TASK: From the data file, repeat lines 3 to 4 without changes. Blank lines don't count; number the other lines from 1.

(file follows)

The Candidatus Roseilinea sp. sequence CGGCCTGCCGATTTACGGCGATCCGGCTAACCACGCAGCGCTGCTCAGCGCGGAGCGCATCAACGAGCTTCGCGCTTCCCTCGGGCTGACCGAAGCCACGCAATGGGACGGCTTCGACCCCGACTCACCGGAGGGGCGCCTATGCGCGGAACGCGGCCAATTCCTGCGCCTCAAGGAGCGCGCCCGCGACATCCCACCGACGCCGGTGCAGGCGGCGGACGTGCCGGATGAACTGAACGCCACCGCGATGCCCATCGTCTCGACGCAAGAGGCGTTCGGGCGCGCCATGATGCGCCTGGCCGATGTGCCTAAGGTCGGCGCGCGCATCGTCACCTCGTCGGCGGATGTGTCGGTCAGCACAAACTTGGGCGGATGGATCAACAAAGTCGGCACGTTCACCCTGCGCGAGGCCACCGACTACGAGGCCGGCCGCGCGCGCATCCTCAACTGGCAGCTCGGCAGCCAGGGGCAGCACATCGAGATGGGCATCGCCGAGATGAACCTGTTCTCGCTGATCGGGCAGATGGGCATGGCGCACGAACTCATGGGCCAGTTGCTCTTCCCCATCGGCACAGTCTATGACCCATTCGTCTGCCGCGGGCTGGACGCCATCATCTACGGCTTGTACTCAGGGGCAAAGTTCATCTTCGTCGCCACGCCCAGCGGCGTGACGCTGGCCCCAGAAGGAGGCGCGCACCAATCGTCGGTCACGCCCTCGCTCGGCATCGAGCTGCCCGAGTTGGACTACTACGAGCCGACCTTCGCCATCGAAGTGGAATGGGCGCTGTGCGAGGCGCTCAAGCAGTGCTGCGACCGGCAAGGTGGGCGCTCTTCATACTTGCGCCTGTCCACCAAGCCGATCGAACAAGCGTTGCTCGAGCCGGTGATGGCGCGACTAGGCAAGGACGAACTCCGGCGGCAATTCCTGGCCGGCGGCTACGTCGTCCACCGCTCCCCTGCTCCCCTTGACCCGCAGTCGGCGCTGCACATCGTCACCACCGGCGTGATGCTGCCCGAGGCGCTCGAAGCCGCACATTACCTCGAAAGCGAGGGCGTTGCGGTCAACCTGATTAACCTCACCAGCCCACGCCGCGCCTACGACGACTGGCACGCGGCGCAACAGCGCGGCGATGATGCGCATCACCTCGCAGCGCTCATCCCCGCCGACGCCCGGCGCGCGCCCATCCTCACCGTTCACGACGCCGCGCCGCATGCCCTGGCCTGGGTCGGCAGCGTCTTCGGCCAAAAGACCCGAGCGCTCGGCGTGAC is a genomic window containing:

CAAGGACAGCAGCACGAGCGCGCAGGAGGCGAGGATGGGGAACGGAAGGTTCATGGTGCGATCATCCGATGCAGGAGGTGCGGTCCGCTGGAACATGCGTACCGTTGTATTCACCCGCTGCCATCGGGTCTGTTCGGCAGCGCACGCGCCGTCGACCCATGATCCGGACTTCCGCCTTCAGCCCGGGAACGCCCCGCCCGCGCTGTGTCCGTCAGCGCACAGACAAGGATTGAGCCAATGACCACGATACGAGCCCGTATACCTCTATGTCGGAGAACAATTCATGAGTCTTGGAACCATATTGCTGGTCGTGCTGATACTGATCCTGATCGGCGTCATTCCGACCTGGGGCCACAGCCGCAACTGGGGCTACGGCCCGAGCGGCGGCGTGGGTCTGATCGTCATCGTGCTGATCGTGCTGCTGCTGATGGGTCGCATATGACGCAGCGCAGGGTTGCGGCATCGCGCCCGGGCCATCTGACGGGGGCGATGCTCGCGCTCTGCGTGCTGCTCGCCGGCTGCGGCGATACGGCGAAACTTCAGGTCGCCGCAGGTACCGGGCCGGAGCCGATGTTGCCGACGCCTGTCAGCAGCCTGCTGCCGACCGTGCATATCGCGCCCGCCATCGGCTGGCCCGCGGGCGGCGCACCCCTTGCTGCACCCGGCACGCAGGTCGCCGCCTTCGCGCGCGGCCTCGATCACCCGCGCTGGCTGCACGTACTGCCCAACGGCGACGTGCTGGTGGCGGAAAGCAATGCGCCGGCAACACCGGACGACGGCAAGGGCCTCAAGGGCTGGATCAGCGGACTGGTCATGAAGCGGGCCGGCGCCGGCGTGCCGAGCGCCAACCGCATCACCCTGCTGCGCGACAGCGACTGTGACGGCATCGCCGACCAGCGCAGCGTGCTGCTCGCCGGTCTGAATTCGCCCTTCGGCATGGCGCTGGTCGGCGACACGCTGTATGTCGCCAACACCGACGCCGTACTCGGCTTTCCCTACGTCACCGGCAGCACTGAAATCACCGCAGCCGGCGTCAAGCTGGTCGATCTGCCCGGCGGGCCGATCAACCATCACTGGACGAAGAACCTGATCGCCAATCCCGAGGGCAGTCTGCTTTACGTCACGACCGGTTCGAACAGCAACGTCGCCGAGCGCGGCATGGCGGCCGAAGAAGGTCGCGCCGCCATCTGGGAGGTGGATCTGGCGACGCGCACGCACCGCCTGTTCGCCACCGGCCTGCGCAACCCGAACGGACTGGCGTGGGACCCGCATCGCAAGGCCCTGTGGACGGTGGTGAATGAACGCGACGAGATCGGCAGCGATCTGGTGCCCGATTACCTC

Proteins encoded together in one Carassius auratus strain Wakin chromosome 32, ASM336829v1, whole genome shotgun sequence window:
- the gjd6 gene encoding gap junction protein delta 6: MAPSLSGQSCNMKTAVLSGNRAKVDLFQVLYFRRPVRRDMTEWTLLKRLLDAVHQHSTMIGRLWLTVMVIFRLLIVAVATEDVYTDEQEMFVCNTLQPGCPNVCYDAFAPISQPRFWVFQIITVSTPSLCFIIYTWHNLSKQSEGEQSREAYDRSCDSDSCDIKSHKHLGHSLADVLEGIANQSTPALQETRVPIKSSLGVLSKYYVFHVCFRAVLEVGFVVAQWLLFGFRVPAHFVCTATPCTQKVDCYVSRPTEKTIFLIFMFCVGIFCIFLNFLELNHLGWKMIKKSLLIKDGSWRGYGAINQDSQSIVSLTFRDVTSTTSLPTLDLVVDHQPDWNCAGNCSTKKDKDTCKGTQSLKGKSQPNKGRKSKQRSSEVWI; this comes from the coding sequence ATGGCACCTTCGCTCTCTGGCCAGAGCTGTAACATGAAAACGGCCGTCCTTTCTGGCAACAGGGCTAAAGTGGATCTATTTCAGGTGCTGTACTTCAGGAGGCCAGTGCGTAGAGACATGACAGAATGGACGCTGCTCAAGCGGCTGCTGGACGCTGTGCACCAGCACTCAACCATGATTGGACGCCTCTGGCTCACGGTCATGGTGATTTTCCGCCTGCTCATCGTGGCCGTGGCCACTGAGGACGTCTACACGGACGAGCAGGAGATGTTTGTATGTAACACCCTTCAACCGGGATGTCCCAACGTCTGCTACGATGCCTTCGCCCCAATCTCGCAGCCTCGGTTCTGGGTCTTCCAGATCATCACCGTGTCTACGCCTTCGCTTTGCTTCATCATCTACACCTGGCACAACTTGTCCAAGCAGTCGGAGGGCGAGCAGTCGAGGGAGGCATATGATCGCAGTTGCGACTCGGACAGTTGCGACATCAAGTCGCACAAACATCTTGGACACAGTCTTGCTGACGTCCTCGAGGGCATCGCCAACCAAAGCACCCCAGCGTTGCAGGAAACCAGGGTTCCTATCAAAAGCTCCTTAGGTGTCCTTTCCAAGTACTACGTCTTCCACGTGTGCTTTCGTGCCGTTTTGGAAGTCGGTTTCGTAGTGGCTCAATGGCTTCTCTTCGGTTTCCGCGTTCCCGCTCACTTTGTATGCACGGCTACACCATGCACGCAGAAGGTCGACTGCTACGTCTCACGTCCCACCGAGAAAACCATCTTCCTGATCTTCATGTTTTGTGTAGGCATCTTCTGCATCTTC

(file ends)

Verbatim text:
Proteins encoded together in one Carassius auratus strain Wakin chromosome 32, ASM336829v1, whole genome shotgun sequence window:
- the gjd6 gene encoding gap junction protein delta 6: MAPSLSGQSCNMKTAVLSGNRAKVDLFQVLYFRRPVRRDMTEWTLLKRLLDAVHQHSTMIGRLWLTVMVIFRLLIVAVATEDVYTDEQEMFVCNTLQPGCPNVCYDAFAPISQPRFWVFQIITVSTPSLCFIIYTWHNLSKQSEGEQSREAYDRSCDSDSCDIKSHKHLGHSLADVLEGIANQSTPALQETRVPIKSSLGVLSKYYVFHVCFRAVLEVGFVVAQWLLFGFRVPAHFVCTATPCTQKVDCYVSRPTEKTIFLIFMFCVGIFCIFLNFLELNHLGWKMIKKSLLIKDGSWRGYGAINQDSQSIVSLTFRDVTSTTSLPTLDLVVDHQPDWNCAGNCSTKKDKDTCKGTQSLKGKSQPNKGRKSKQRSSEVWI; this comes from the coding sequence ATGGCACCTTCGCTCTCTGGCCAGAGCTGTAACATGAAAACGGCCGTCCTTTCTGGCAACAGGGCTAAAGTGGATCTATTTCAGGTGCTGTACTTCAGGAGGCCAGTGCGTAGAGACATGACAGAATGGACGCTGCTCAAGCGGCTGCTGGACGCTGTGCACCAGCACTCAACCATGATTGGACGCCTCTGGCTCACGGTCATGGTGATTTTCCGCCTGCTCATCGTGGCCGTGGCCACTGAGGACGTCTACACGGACGAGCAGGAGATGTTTGTATGTAACACCCTTCAACCGGGATGTCCCAACGTCTGCTACGATGCCTTCGCCCCAATCTCGCAGCCTCGGTTCTGGGTCTTCCAGATCATCACCGTGTCTACGCCTTCGCTTTGCTTCATCATCTACACCTGGCACAACTTGTCCAAGCAGTCGGAGGGCGAGCAGTCGAGGGAGGCATATGATCGCAGTTGCGACTCGGACAGTTGCGACATCAAGTCGCACAAACATCTTGGACACAGTCTTGCTGACGTCCTCGAGGGCATCGCCAACCAAAGCACCCCAGCGTTGCAGGAAACCAGGGTTCCTATCAAAAGCTCCTTAGGTGTCCTTTCCAAGTACTACGTCTTCCACGTGTGCTTTCGTGCCGTTTTGGAAGTCGGTTTCGTAGTGGCTCAATGGCTTCTCTTCGGTTTCCGCGTTCCCGCTCACTTTGTATGCACGGCTACACCATGCACGCAGAAGGTCGACTGCTACGTCTCACGTCCCACCGAGAAAACCATCTTCCTGATCTTCATGTTTTGTGTAGGCATCTTCTGCATCTTC